If you’re like me, you are weary of watching Erin Burnett or Rachel Maddow lament the latest political atrocity by Donald Trump. The election can’t get here soon enough, I imagine many of you are thinking.
Well, starting Saturday, we think we have a great respite for you, a two-week series of programs intensely focused on the future of Madison and Wisconsin.
Our fourth annual Cap Times Idea Fest, which is virtual this year, is bookended by sessions featuring two major national celebrities — former U.S. Attorney General Eric Holder to lead off and legendary journalist Bob Woodward wrapping things up on Oct. 10 in a conversation with longtime Washington Post colleague and fellow Pulitzer Prize-winner David Maraniss.
In its first three years, Idea Fest featured huge national names presented before large, in-person audiences on the University of Wisconsin-Madison campus. I suspect attendees really enjoyed being there in person last year to hear Tom Perez, Judy Faulkner and Julián Castro.
But that in-person vibe, we realized months ago, would be impossible this year. So, we asked ourselves, how can we make Idea Fest even better as a virtual event?
Our answer was to brainstorm the most pressing questions about the future of the city and state after COVID-19, after the attendant economic fallout, and after this emotional period of racial reckoning. We settled on “2020 Changes Everything” as this year’s theme.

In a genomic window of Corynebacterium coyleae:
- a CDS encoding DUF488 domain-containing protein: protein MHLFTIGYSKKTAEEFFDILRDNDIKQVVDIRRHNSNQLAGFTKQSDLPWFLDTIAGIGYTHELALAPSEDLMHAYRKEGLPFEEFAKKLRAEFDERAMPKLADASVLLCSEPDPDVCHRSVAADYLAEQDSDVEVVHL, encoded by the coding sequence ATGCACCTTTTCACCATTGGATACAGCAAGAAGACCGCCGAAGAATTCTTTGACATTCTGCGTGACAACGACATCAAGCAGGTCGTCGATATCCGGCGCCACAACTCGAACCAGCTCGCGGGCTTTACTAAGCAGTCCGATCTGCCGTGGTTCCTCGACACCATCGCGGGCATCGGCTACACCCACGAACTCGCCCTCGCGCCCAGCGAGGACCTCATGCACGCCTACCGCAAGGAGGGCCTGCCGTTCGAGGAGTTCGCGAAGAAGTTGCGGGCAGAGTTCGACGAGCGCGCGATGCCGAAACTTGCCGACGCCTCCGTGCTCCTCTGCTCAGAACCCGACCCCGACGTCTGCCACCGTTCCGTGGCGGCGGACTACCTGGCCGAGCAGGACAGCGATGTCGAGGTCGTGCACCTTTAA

Little argument there.
We then set out to invite the best possible moderators and panelists to talk about the local effects of these massive issues. And we have planned events with first-rate production values.
Starting Saturday and for two weeks, we will offer them on-demand on our event website — captimesideafest.com — and also on our YouTube channel. You can watch on your big-screen television, on your computer, or even on your tablet or phone.
And almost all of the sessions will be free to you and light on interruptions, courtesy of the community-minded support of The Burish Group at UBS, the financial management company that is presenting sponsor for the third consecutive year, as well as our many other sponsors.
My point in this column, then, is not to recite the biggest names, but to focus attention on the pressing public issues we’ll cover. So what are examples?
One is our all-star panel led by Kathleen Falk, former Dane County executive and gubernatorial candidate, on how state leaders should best tackle climate change. We received feedback in past years that we paid too little attention to that topic. This panel led by Falk, a longtime environmentalist, seems especially well-timed given severe fires in the western U.S. and other extreme weather events.
Several sessions focus on the pandemic and what Madison might look like whenever we get to the other side.
For starters, what about Madison’s post-COVID-19 economy? Our strengths in education, technology, health care and research may put it in a surprisingly strong position. We’ll explore that with a panel of local experts.
What’s the best hope for the post-pandemic retail scene? Which stores can rebound? Spoiler alert: Part of that conversation will be about how “experiential” shopping will be crucial in Madison.
Many beloved restaurants have closed or been hugely diminished by the pandemic. How will the local restaurant business be transformed and what is the best-case scenario?